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Scarring after ERPC

Hi ladies,
I went for an HSG last week and have really bad news.
Not only do I have either a bicornuate uterus or a septum uterus (only a laparoscopy would define for sure) but I have also got extensive scarring to the lower two thirds of my uterus from the ERPC that I had back in February for my mmc.
The gynae said that the scarring would prevent a foetus from implanting in that part of the uterus.
I have been given the option to have a laparoscopy (to check out the bicornuate/septum uterus) and if its a septum to have surgery to 'split' it, which would involve having 2 coils inserted and hormone treatment for a month. Also to have a hysteroscopy to have surgery to 'smooth' out the scarring that the consultant did during the ERPC.
As you can imagine I am feeling extremely low and shocked about what has happened. I'm also angry that I had not been told that an ERPC can cause scarring if the consultant removes too much tissue.
Has anyone else had scarring from an ERPC or D&C and had surgery to smooth it?
I fear that more surgery may cause more scarring.
I suppose it goes someway to explain why I haven't managed to get pregnant over the last six months (despite having fallend pregnant very quickly twice before).
Can anyone help?


  • Hi Koi,
    Welcome to the horrible world of Asherman's Syndrome... It totally sucks and I'm really sorry that you're having to go through this.
    I got Asherman's syndrome (intrauterine adhesions) after my ERPC for mmc in Feb too. I had really light periods afterwards, kept getting fobbed off by the GP, eventually demanded private gynae appointment and she did hysteroscopy and found the adhesions. Mine were in the lower part of my uterus too. She divided them quite easily (thank you gynae!) and I now have a coil in. She didn't give me hormones, but most people do have them.
    Now scarring is actually quite common. They didn't consent me for it either, they don't to most people - we've made a formal complaint about this. I could go on about the rules of consent for a while... and many doctors don't know that it exists or believe that ERPC's cause it. According to one bit of research, the chances of getting scarring are 30% for an ERPC for mmc. Would be nice if they'd told us, huh?
    You now, sadly, have to get well-informed and pushy to get the right treatment. It is VITAL that you DO NOT let anyone do a D&C or ERPC on you ever again as this will only make the situation worse. I would ask exactly what your consultant intends to do during the hysteroscopy as if the intend to use cautery at all, or do a further D&C (same as ERPC) then walk away - they are wrong. This will only make the situation worse. the fact that they mentioned "smoothing out the scarring" concerns me - adhesions should be divided, very very carefully, by someone who knows what they're doing. Always a consultant, and always someone experienced in doing it - it is very delicate surgery. Who are you seeing? Where do you live? There are some Asherman's experts in the UK, am happy to give you their names, just email me.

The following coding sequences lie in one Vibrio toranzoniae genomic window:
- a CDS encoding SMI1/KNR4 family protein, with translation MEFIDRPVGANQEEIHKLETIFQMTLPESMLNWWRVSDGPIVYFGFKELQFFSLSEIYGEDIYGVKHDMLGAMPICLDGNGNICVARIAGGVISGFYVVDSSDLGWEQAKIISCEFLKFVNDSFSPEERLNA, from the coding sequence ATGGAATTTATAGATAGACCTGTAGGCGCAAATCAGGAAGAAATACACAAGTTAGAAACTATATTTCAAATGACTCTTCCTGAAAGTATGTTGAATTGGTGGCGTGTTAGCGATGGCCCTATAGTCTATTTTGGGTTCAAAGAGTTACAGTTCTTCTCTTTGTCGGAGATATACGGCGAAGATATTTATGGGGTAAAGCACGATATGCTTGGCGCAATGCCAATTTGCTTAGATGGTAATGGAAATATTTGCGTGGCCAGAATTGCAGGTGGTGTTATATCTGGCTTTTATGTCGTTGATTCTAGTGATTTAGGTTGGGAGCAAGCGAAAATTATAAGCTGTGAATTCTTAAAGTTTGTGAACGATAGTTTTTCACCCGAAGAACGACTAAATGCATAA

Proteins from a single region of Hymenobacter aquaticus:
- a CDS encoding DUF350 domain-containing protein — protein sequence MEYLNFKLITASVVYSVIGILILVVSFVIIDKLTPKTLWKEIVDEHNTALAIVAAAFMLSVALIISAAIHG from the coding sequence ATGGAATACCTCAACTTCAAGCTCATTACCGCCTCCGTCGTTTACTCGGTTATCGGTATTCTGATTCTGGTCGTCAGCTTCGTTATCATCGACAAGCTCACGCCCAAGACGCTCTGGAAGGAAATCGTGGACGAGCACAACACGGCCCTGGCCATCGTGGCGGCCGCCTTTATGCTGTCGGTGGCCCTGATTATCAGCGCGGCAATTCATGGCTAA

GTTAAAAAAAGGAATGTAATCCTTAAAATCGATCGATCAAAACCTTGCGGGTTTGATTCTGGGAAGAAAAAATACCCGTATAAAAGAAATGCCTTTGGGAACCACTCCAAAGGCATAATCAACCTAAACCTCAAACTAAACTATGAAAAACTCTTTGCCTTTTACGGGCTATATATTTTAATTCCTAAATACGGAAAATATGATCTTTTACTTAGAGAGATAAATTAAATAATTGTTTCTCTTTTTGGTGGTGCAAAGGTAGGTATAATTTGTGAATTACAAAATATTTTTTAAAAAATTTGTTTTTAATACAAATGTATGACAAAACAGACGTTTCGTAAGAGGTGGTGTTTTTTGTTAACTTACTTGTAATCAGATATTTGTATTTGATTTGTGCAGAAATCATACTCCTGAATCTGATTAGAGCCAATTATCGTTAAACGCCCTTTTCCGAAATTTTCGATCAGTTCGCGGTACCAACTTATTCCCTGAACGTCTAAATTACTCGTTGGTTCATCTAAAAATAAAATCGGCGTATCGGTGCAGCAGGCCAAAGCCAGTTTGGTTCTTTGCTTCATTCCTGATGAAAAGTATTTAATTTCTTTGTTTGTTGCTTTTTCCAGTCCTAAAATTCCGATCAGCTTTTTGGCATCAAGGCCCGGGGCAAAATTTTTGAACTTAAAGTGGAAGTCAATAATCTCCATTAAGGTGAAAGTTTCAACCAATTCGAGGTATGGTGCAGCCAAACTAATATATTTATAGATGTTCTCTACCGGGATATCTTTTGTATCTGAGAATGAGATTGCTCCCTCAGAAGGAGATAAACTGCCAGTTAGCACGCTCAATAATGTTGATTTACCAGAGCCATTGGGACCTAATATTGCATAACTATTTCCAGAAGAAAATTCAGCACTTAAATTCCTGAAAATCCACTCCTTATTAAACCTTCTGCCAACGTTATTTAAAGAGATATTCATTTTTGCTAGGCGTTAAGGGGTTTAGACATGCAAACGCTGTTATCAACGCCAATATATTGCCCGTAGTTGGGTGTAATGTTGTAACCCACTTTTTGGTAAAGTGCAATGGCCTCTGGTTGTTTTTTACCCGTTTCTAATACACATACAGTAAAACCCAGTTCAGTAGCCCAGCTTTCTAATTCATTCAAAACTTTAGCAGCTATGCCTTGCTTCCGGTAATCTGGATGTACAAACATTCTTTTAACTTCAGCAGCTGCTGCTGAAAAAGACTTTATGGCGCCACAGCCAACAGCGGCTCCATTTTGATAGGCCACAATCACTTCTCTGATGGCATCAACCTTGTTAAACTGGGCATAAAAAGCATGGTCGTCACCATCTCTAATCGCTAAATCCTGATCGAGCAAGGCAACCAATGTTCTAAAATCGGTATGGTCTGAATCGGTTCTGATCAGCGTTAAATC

The scarring basically stops implantation, but the other problem with Asherman's is that the endometrium is often too thin, even after the scarring has been removed. It can be "plumped up" with hormones, also acupuncture and chinese meds (which I am having) help. It also means that if you do conceive again, any pregnancy should be treated as high risk. You will have a greater chance of cervical incompetence, placenta accreta, and joy of all joys, miscarriage.
    With regards to the bicornuate uterus - it may be that this appearance is due to scarring. This has happened to other Asherman's women I know.
    So you need to:
    1) Read up about Ashermans - go to and make sure you're well-informed
    2) Make sure you're seeing the right dr, and they're doing the right procedure
    3) Look after yourself!

    Seriously, I know that this is a devastating diagnosis. I know you're feeling angry and awful and down about it, it's completely normal. I wish so much that this didn't happen to any woman, its horrible. I'm sorry if this message has been depressing/ a bit of a lecture, but I don't want you to go through further heartache, and i want you to give yourself the best possible chance of getting pregnant again. Keep in mind that it IS possible to have a baby after Ashermans, lots of women do it with a thin lining, lots of women manage it who have previously had their whole uterine cavity scarred up. I know it's hard, but try and retain some hope.
    If you have any questions or want more info at all, please email me.
    Mary xxx
  • Sorry - in case it's not clear: scarring is the same as adhesions. Any scarring or adhesions in the uterus is called Asherman's Syndrome.
    And forgot to say - the lower part of your uterus is the best place to get them (if there is a "best place"!) as the foetus usually implants at the top.
    Am so sorry that the above post was depressing - i hate this condition!
  • Mary - thank you so so much for your response. I will definitely do much more research now I know what I have to try and deal with. Its so kind of you to take the time with such an indepth response and if you don't mind I will take you up on the offer to e-mail direct.
    Thanks again.
  • No problem. As you can probably tell I've had to become quite quickly well-informed too!
    Look forward to hearing from you
    Mary xxx
  • Hey hun,
    Just wanted to check you're OK?
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